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Ontario Tech acknowledges the lands and people of the Mississaugas of Scugog Island First Nation.

We are thankful to be welcome on these lands in friendship. The lands we are situated on are covered by the Williams Treaties and are the traditional territory of the Mississaugas, a branch of the greater Anishinaabeg Nation, including Algonquin, Ojibway, Odawa and Pottawatomi. These lands remain home to many Indigenous nations and peoples.

We acknowledge this land out of respect for the Indigenous nations who have cared for Turtle Island, also called North America, from before the arrival of settler peoples until this day. Most importantly, we acknowledge that the history of these lands has been tainted by poor treatment and a lack of friendship with the First Nations who call them home.

This history is something we are all affected by because we are all treaty people in Canada. We all have a shared history to reflect on, and each of us is affected by this history in different ways. Our past defines our present, but if we move forward as friends and allies, then it does not have to define our future.

Learn more about Indigenous Education and Cultural Services

UOIT researcher demonstrates Blancride carpooling app at Tech Day event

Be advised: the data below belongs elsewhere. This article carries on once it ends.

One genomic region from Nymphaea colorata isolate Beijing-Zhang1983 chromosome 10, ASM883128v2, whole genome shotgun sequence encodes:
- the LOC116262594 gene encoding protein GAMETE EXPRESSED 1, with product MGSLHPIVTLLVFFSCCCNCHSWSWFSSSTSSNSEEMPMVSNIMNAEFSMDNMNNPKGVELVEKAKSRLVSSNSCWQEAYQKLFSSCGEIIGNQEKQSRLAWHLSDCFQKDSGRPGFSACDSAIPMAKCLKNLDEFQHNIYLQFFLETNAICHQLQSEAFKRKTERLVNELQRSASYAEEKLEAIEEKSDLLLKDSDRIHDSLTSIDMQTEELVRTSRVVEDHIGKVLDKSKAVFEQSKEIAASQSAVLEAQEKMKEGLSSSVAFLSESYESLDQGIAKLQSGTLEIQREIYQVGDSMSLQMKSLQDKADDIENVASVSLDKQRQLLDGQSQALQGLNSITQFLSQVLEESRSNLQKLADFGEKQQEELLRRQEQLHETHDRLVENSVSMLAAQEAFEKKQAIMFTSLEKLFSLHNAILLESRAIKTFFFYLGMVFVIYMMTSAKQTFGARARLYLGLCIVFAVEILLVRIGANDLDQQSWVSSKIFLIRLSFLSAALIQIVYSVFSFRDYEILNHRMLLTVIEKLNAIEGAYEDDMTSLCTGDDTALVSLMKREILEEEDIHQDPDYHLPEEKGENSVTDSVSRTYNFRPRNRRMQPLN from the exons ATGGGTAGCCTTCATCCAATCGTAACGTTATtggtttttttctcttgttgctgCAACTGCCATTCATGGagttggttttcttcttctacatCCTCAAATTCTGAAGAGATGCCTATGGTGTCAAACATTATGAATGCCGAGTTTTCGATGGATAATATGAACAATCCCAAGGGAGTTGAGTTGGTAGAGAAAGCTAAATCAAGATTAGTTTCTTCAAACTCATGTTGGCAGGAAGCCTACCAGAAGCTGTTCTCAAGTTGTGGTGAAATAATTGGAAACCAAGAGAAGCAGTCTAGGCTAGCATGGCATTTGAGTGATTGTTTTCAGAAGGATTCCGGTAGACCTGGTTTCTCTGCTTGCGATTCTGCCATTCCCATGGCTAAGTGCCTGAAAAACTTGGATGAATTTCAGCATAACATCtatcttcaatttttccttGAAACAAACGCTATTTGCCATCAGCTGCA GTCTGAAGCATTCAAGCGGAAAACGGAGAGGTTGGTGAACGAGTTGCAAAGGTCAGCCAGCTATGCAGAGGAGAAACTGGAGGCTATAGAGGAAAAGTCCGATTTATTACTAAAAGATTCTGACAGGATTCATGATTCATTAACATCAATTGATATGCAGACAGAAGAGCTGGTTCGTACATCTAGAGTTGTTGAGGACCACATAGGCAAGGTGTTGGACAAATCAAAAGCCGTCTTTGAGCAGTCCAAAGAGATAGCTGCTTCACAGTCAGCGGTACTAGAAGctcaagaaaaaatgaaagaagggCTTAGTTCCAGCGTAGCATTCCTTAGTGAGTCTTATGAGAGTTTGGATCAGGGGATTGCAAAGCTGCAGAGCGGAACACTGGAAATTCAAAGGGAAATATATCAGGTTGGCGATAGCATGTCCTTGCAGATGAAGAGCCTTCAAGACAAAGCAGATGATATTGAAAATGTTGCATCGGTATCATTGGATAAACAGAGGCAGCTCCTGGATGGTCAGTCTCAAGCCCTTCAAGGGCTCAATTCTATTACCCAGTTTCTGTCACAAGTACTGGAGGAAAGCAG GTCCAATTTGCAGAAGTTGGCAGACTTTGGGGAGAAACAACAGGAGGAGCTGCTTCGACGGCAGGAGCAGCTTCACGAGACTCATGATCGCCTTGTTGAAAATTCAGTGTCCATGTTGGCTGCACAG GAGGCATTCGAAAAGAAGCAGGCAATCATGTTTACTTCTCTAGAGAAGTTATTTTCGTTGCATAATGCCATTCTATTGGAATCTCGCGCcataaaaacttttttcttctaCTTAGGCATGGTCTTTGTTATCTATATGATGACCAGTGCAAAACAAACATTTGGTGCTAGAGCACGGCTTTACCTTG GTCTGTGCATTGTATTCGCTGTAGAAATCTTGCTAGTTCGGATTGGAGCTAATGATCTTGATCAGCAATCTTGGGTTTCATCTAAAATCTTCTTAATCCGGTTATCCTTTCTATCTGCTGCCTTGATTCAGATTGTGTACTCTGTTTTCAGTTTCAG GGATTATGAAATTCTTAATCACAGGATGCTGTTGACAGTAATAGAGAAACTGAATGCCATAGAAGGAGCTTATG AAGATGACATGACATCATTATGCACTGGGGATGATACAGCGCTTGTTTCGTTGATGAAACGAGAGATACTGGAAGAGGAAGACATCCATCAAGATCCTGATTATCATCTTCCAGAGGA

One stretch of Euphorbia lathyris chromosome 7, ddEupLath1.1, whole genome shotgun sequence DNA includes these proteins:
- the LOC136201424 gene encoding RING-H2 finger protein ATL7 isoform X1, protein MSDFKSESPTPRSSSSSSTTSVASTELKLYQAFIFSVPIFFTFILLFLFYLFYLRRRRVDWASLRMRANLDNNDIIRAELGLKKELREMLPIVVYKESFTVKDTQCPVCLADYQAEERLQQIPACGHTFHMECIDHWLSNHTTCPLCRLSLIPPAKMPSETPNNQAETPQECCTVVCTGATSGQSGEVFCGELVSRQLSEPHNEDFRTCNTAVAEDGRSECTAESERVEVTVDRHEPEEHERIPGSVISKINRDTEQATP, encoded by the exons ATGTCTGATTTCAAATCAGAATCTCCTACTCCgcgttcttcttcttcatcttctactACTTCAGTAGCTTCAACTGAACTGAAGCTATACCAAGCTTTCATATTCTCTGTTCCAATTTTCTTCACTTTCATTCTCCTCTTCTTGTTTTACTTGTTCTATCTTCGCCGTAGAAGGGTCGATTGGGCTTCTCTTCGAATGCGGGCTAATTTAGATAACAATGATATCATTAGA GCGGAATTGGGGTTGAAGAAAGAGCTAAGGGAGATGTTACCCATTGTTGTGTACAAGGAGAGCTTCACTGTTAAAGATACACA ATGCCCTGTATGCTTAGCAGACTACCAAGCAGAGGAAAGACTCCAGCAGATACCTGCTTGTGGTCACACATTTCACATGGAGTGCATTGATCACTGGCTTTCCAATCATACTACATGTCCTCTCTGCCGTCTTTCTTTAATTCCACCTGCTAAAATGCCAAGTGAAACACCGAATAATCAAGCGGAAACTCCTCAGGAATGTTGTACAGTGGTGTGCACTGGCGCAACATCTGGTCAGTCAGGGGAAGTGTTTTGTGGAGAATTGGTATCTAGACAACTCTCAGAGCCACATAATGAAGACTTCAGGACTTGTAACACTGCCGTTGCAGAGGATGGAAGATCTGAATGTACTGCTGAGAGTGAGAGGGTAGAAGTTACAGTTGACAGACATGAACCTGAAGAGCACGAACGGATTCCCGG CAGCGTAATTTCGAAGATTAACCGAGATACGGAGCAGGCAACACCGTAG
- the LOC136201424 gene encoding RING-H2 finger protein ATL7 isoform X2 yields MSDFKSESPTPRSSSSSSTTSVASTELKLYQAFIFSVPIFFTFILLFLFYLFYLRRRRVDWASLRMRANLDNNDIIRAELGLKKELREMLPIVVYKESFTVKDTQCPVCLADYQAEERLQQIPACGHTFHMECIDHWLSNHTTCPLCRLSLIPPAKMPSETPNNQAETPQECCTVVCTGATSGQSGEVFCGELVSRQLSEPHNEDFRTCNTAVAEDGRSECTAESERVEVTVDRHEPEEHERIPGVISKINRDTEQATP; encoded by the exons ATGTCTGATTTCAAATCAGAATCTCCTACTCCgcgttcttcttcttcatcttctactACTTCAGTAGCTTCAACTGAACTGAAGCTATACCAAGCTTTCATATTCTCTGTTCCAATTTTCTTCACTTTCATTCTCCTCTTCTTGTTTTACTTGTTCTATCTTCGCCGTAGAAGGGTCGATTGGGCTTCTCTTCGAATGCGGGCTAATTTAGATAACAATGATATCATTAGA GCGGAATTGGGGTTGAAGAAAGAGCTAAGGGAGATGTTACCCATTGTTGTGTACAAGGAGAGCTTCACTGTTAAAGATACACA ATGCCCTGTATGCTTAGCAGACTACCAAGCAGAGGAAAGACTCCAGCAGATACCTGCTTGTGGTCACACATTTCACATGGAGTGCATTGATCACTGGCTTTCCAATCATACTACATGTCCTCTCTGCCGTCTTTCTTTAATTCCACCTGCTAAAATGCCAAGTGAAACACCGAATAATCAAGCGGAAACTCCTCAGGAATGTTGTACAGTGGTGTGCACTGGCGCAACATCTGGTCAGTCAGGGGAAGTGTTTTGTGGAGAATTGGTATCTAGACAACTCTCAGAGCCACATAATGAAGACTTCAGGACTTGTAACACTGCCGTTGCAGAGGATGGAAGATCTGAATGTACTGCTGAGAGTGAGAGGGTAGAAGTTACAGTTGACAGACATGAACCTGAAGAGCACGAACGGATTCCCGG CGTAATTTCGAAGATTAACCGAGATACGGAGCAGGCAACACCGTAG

University of Ontario Institute of Technology business researcher Dr. Hamid Akbari showcased the university’s leadership in developing sustainable solutions during the recent Tech Day event held at Queen’s Park in Toronto, Ontario.

Dr. Akbari, Assistant Professor, Faculty of Business and Information Technology (FBIT), demonstrated Blancride, an innovative carpooling platform developed at the university that matches passengers with drivers who share the same travel needs. His audience included the Honourable Reza Moridi, Ontario Minister of Research and Innovation, as well as several other members of provincial parliament.

“This was an excellent opportunity to present the innovative research and development happening at the University of Ontario Institute of Technology,” said Dr. Akbari, who worked with a team of 13 students and alumni to develop the app as part of the formal FBIT incubator program. “We are a young university that has already established a strong, distinguished brand and culture of innovation and entrepreneurship. We look forward to the many other innovative technologies developed by our researchers and students that will transform people’s lives for the better.”

How BlancRide works

  • BlancRide is designed for everyone in the car to split the cost of the journey, rather than the driver making a profit.
  • Passengers use the app to enter a pick-up and drop-off location, and indicate how flexible their schedule is.
  • The app geographically matches registered drivers and passengers, who agree to ride together by accepting the match and then provide feedback to Blancride through a rating system which helps build a ‘grade’ for drivers and the passengers once the ride has completed.
  • The average cost is based on the distance of the trip; however, rates are substantially lower than what commuters would pay for a taxi cab or Uber service because it involves ride-sharing, not ride-hailing.